Malware

Image spam gets fuzzy


Fuzzy text, or Captcha, that is used to make text unrecognizable to computers (to prevent automated registrations) is now being used by spammers to prevent spam filters from recognizing images hidden in PDF files. An article from Register reports on a spam message that arrives as a distorted text image in PDF format.

Here's a quote from the article:

Neil Cook, European technology chief at anti-spam specialist Cloudmark, called it "a kind of Turing test for spam filters."

Indeed, the technique could force spam filters to include image recognition as an integral part of the system. PDF-based filtering itself poses a serious challenge to spam filters. Also, image-based spam has been gaining ground in recent times. Spam consumes a major chunk of network resources world-wide and now spam filter creators have to realize that any technique that targets computers can be potentially used against their filtering systems as well!

While techniques are figured out to conquer these new kind of attacks, users and enterprises must ensure that the latest updates are applied across spam filters at their organization.

4 comments
cgers
cgers

Our Barracuda filter is catching 99% of them. The first few days we started getting them it was only cathing about 70%... but within 72 hours Barracuda had updates available that is keeping my users from having to see them in their inbox.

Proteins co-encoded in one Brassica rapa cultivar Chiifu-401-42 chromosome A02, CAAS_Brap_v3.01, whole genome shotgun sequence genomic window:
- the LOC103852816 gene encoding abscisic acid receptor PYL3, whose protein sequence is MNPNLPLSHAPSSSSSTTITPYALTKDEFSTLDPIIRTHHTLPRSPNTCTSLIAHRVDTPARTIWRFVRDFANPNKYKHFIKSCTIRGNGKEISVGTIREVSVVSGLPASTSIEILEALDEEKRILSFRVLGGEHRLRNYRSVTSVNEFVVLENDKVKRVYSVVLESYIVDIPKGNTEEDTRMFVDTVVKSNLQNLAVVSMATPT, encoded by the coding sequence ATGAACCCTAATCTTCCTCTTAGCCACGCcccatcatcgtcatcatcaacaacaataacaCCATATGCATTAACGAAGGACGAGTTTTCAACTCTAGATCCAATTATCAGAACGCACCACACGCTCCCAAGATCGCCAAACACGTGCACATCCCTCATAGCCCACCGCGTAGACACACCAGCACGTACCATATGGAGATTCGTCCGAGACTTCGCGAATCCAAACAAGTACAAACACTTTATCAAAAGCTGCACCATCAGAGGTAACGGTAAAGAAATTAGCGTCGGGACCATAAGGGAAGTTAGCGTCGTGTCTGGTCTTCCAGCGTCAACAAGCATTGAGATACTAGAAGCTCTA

PatrynXX
PatrynXX

Been seeing more and more pdf's arriving. I was simply assuming my local ISP's virus scanner wasn't working.

Larry the Security Guy
Larry the Security Guy

Spammers have been using every trick they can devise to foil filters, like adding gibberish or non-printed characters, or putting their spam into a graphic. The sad thing is, all that effort makes their messages simply scream spam. They include spam indicators in those PDF messages, too (not that I'll describe them in public), that make them easy to spot and delete. To me, it's rather insignificant that they're added captchas to the PDFs.

JDThompson
JDThompson

Larry the Security Guy wrote: "The sad thing is, all that effort makes their messages simply scream spam. They include spam indicators in those PDF messages, too (not that I'll describe them in public), that make them easy to spot and delete." Sure, but as they say, there's a sucker born every minute and the overhead for these spams is so low it doesn't take many sucker hits to come out ahead. BTW, the SpamAssassin mailing has a good discussion on image spams, pdf spams,how to recognize them and flag them appropriately.

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